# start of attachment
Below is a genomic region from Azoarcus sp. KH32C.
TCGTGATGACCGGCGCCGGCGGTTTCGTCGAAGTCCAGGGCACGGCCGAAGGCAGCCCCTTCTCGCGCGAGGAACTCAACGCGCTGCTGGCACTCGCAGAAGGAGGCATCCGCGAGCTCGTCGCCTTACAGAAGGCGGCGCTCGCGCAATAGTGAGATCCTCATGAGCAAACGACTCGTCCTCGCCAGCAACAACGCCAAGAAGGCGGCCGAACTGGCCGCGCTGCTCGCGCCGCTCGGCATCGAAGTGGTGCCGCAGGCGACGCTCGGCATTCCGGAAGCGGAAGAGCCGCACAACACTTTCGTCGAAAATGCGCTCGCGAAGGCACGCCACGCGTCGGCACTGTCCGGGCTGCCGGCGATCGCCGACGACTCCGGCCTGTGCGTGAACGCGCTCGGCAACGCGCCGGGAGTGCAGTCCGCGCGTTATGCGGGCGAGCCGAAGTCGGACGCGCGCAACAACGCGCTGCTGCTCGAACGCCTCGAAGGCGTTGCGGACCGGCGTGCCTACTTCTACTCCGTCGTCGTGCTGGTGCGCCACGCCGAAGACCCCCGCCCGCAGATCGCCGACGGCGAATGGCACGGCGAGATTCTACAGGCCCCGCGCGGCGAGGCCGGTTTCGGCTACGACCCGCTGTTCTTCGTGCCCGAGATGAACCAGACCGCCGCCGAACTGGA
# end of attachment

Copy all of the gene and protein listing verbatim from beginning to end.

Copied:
Below is a genomic region from Azoarcus sp. KH32C.
TCGTGATGACCGGCGCCGGCGGTTTCGTCGAAGTCCAGGGCACGGCCGAAGGCAGCCCCTTCTCGCGCGAGGAACTCAACGCGCTGCTGGCACTCGCAGAAGGAGGCATCCGCGAGCTCGTCGCCTTACAGAAGGCGGCGCTCGCGCAATAGTGAGATCCTCATGAGCAAACGACTCGTCCTCGCCAGCAACAACGCCAAGAAGGCGGCCGAACTGGCCGCGCTGCTCGCGCCGCTCGGCATCGAAGTGGTGCCGCAGGCGACGCTCGGCATTCCGGAAGCGGAAGAGCCGCACAACACTTTCGTCGAAAATGCGCTCGCGAAGGCACGCCACGCGTCGGCACTGTCCGGGCTGCCGGCGATCGCCGACGACTCCGGCCTGTGCGTGAACGCGCTCGGCAACGCGCCGGGAGTGCAGTCCGCGCGTTATGCGGGCGAGCCGAAGTCGGACGCGCGCAACAACGCGCTGCTGCTCGAACGCCTCGAAGGCGTTGCGGACCGGCGTGCCTACTTCTACTCCGTCGTCGTGCTGGTGCGCCACGCCGAAGACCCCCGCCCGCAGATCGCCGACGGCGAATGGCACGGCGAGATTCTACAGGCCCCGCGCGGCGAGGCCGGTTTCGGCTACGACCCGCTGTTCTTCGTGCCCGAGATGAACCAGACCGCCGCCGAACTGGA